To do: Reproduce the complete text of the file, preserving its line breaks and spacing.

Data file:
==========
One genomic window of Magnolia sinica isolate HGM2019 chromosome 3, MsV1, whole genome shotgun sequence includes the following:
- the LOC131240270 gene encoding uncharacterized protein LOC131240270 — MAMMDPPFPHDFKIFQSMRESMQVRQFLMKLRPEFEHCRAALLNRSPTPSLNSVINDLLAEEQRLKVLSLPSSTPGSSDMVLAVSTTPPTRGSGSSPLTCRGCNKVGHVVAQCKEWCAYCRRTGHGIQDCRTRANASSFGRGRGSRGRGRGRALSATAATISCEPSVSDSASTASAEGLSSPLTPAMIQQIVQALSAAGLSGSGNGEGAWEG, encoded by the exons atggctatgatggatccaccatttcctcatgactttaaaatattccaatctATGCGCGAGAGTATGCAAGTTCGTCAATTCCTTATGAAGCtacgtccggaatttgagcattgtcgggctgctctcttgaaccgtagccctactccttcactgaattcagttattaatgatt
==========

One genomic window of Magnolia sinica isolate HGM2019 chromosome 3, MsV1, whole genome shotgun sequence includes the following:
- the LOC131240270 gene encoding uncharacterized protein LOC131240270 — MAMMDPPFPHDFKIFQSMRESMQVRQFLMKLRPEFEHCRAALLNRSPTPSLNSVINDLLAEEQRLKVLSLPSSTPGSSDMVLAVSTTPPTRGSGSSPLTCRGCNKVGHVVAQCKEWCAYCRRTGHGIQDCRTRANASSFGRGRGSRGRGRGRALSATAATISCEPSVSDSASTASAEGLSSPLTPAMIQQIVQALSAAGLSGSGNGEGAWEG, encoded by the exons atggctatgatggatccaccatttcctcatgactttaaaatattccaatctATGCGCGAGAGTATGCAAGTTCGTCAATTCCTTATGAAGCtacgtccggaatttgagcattgtcgggctgctctcttgaaccgtagccctactccttcactgaattcagttattaatgatt